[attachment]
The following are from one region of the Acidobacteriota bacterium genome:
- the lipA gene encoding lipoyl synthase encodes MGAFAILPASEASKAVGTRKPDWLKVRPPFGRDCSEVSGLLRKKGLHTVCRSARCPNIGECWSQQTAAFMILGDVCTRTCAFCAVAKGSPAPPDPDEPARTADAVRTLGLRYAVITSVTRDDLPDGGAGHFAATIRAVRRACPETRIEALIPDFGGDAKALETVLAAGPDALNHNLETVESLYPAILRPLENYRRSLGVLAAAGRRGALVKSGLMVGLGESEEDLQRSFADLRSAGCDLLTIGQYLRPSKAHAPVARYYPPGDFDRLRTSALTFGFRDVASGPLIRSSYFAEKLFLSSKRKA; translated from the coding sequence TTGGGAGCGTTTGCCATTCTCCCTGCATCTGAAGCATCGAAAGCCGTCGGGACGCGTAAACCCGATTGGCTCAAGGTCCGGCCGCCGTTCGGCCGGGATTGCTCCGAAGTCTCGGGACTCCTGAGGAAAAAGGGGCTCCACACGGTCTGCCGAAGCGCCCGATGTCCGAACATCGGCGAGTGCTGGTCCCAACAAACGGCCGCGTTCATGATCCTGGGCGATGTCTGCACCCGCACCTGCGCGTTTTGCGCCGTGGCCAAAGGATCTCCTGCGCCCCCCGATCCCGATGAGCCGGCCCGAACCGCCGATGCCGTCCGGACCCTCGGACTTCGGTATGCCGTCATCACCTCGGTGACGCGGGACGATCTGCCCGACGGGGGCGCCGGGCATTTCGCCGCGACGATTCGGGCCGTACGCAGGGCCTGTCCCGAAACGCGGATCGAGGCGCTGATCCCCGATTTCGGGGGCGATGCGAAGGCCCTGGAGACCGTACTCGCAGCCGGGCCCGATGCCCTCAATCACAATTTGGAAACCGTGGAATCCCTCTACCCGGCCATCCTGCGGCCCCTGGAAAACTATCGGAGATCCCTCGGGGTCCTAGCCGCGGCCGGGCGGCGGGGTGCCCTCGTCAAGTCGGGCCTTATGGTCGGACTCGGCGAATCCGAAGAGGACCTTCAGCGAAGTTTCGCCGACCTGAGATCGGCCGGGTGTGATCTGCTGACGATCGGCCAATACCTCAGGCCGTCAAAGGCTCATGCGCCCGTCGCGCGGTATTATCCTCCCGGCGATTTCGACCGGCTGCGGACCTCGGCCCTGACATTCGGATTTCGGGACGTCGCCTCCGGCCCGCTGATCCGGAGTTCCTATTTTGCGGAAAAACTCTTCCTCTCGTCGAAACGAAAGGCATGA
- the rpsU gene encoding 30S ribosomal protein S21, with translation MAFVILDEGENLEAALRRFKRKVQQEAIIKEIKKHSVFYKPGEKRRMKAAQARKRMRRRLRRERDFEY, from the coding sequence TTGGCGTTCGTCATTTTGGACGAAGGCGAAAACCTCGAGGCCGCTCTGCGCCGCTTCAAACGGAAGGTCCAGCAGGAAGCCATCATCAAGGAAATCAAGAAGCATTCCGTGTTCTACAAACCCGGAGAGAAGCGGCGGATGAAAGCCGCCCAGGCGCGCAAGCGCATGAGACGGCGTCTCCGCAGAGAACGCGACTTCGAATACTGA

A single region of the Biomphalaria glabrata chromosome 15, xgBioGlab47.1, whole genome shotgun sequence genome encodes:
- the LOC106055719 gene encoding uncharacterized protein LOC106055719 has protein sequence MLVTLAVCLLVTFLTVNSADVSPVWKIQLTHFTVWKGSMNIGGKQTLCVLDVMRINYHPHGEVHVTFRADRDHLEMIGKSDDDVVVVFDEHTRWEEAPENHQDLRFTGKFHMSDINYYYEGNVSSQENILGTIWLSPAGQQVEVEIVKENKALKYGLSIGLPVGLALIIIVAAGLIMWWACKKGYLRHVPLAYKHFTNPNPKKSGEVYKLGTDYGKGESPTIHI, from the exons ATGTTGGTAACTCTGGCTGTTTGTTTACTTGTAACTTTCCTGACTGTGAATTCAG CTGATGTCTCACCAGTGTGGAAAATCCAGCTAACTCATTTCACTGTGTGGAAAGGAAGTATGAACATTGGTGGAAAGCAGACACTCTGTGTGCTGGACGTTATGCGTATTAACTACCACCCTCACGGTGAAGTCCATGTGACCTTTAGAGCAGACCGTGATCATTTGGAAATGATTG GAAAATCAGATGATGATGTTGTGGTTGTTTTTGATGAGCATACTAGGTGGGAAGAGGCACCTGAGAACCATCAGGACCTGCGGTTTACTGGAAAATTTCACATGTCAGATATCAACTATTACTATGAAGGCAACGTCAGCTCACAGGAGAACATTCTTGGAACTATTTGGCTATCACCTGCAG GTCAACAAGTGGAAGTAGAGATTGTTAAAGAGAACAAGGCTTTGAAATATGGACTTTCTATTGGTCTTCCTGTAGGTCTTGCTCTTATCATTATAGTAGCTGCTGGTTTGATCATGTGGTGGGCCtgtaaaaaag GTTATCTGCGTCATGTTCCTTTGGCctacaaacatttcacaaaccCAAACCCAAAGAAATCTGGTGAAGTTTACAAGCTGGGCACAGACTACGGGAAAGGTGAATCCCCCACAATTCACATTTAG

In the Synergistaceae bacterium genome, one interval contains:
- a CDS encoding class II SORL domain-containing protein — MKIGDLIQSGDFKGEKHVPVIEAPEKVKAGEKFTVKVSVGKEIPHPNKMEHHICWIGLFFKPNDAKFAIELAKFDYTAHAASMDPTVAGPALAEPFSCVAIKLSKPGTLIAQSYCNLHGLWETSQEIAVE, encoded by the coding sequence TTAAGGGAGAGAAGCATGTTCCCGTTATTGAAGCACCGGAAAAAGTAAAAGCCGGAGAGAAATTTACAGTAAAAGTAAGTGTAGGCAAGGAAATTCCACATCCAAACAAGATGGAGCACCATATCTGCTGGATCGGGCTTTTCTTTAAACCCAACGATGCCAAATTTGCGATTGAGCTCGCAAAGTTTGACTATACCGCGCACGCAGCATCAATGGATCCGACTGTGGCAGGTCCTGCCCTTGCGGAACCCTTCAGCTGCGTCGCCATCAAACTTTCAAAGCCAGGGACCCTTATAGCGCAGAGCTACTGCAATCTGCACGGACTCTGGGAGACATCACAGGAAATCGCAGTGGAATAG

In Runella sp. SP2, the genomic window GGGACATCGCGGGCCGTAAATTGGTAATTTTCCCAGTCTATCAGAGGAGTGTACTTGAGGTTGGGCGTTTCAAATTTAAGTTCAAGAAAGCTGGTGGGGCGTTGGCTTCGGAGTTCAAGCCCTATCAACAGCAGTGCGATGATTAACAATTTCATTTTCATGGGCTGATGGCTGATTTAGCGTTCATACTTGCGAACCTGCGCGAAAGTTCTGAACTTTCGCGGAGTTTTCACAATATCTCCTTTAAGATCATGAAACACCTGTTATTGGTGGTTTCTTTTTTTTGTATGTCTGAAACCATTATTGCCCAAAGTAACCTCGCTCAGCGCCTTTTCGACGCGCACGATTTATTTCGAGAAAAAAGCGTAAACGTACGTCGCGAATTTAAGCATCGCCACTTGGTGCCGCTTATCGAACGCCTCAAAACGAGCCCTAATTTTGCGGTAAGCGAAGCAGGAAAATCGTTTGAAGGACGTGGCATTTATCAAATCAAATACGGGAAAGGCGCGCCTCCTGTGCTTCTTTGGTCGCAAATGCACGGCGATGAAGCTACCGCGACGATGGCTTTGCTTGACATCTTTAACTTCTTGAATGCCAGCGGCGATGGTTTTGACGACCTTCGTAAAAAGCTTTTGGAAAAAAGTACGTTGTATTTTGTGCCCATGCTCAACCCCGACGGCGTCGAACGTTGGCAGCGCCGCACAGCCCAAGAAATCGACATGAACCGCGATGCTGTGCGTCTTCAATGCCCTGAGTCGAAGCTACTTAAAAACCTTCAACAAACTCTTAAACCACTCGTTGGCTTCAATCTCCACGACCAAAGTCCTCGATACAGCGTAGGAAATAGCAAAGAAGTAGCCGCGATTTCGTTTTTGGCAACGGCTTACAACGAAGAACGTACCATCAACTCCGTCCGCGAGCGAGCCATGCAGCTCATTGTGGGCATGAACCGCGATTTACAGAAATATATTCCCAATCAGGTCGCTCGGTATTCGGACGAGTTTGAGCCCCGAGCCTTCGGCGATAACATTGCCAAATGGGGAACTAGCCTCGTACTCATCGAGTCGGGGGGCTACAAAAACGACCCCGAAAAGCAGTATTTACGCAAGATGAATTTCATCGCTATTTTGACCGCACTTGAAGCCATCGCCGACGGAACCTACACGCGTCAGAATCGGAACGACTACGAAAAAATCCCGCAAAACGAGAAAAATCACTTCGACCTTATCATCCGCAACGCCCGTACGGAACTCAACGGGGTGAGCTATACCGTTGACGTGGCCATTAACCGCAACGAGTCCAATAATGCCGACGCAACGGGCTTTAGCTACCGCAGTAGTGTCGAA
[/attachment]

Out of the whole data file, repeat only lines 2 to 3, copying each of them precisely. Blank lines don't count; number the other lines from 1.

- the lipA gene encoding lipoyl synthase encodes MGAFAILPASEASKAVGTRKPDWLKVRPPFGRDCSEVSGLLRKKGLHTVCRSARCPNIGECWSQQTAAFMILGDVCTRTCAFCAVAKGSPAPPDPDEPARTADAVRTLGLRYAVITSVTRDDLPDGGAGHFAATIRAVRRACPETRIEALIPDFGGDAKALETVLAAGPDALNHNLETVESLYPAILRPLENYRRSLGVLAAAGRRGALVKSGLMVGLGESEEDLQRSFADLRSAGCDLLTIGQYLRPSKAHAPVARYYPPGDFDRLRTSALTFGFRDVASGPLIRSSYFAEKLFLSSKRKA; translated from the coding sequence TTGGGAGCGTTTGCCATTCTCCCTGCATCTGAAGCATCGAAAGCCGTCGGGACGCGTAAACCCGATTGGCTCAAGGTCCGGCCGCCGTTCGGCCGGGATTGCTCCGAAGTCTCGGGACTCCTGAGGAAAAAGGGGCTCCACACGGTCTGCCGAAGCGCCCGATGTCCGAACATCGGCGAGTGCTGGTCCCAACAAACGGCCGCGTTCATGATCCTGGGCGATGTCTGCACCCGCACCTGCGCGTTTTGCGCCGTGGCCAAAGGATCTCCTGCGCCCCCCGATCCCGATGAGCCGGCCCGAACCGCCGATGCCGTCCGGACCCTCGGACTTCGGTATGCCGTCATCACCTCGGTGACGCGGGACGATCTGCCCGACGGGGGCGCCGGGCATTTCGCCGCGACGATTCGGGCCGTACGCAGGGCCTGTCCCGAAACGCGGATCGAGGCGCTGATCCCCGATTTCGGGGGCGATGCGAAGGCCCTGGAGACCGTACTCGCAGCCGGGCCCGATGCCCTCAATCACAATTTGGAAACCGTGGAATCCCTCTACCCGGCCATCCTGCGGCCCCTGGAAAACTATCGGAGATCCCTCGGGGTCCTAGCCGCGGCCGGGCGGCGGGGTGCCCTCGTCAAGTCGGGCCTTATGGTCGGACTCGGCGAATCCGAAGAGGACCTTCAGCGAAGTTTCGCCGACCTGAGATCGGCCGGGTGTGATCTGCTGACGATCGGCCAATACCTCAGGCCGTCAAAGGCTCATGCGCCCGTCGCGCGGTATTATCCTCCCGGCGATTTCGACCGGCTGCGGACCTCGGCCCTGACATTCGGATTTCGGGACGTCGCCTCCGGCCCGCTGATCCGGAGTTCCTATTTTGCGGAAAAACTCTTCCTCTCGTCGAAACGAAAGGCATGA
- the rpsU gene encoding 30S ribosomal protein S21, with translation MAFVILDEGENLEAALRRFKRKVQQEAIIKEIKKHSVFYKPGEKRRMKAAQARKRMRRRLRRERDFEY, from the coding sequence TTGGCGTTCGTCATTTTGGACGAAGGCGAAAACCTCGAGGCCGCTCTGCGCCGCTTCAAACGGAAGGTCCAGCAGGAAGCCATCATCAAGGAAATCAAGAAGCATTCCGTGTTCTACAAACCCGGAGAGAAGCGGCGGATGAAAGCCGCCCAGGCGCGCAAGCGCATGAGACGGCGTCTCCGCAGAGAACGCGACTTCGAATACTGA